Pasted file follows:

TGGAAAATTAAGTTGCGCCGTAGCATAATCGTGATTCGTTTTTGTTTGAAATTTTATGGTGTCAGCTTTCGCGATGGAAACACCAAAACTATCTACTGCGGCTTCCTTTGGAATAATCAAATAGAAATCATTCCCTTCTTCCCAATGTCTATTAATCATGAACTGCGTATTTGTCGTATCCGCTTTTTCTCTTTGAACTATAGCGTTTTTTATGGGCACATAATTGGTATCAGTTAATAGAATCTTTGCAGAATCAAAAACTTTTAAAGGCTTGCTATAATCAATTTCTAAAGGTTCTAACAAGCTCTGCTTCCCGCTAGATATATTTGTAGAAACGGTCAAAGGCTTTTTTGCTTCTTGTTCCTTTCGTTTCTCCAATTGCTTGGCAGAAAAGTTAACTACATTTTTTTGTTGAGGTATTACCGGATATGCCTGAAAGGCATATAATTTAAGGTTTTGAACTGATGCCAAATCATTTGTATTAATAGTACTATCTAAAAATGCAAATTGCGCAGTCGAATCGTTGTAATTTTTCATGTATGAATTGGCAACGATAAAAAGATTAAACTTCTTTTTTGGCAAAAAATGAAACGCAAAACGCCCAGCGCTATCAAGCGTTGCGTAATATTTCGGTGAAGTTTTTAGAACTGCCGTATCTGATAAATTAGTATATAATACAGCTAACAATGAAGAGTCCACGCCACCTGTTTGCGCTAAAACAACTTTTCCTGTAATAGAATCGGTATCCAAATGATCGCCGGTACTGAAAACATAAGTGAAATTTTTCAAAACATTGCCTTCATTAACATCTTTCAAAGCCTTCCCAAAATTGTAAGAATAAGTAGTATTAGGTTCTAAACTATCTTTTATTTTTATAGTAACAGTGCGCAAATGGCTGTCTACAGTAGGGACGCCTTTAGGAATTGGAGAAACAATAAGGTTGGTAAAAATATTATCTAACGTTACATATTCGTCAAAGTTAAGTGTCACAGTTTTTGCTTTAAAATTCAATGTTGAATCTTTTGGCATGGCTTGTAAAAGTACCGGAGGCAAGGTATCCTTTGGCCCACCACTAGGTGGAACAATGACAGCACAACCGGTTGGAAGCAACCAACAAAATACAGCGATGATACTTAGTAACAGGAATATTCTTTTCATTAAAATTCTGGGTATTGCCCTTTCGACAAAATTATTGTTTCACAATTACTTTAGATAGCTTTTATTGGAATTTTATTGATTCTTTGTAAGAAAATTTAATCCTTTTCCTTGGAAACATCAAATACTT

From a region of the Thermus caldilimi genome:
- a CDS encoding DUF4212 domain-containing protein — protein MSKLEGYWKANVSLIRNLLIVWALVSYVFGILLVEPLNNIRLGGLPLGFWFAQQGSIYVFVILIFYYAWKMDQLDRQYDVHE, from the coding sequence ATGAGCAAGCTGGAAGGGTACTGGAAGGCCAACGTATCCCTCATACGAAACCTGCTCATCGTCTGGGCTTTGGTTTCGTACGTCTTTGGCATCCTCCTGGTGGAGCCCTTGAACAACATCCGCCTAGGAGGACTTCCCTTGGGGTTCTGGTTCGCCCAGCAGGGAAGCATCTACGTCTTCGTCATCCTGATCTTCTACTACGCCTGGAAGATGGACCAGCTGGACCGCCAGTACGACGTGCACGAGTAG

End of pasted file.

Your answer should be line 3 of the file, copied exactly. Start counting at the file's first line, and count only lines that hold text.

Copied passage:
- a CDS encoding DUF4212 domain-containing protein — protein MSKLEGYWKANVSLIRNLLIVWALVSYVFGILLVEPLNNIRLGGLPLGFWFAQQGSIYVFVILIFYYAWKMDQLDRQYDVHE, from the coding sequence ATGAGCAAGCTGGAAGGGTACTGGAAGGCCAACGTATCCCTCATACGAAACCTGCTCATCGTCTGGGCTTTGGTTTCGTACGTCTTTGGCATCCTCCTGGTGGAGCCCTTGAACAACATCCGCCTAGGAGGACTTCCCTTGGGGTTCTGGTTCGCCCAGCAGGGAAGCATCTACGTCTTCGTCATCCTGATCTTCTACTACGCCTGGAAGATGGACCAGCTGGACCGCCAGTACGACGTGCACGAGTAG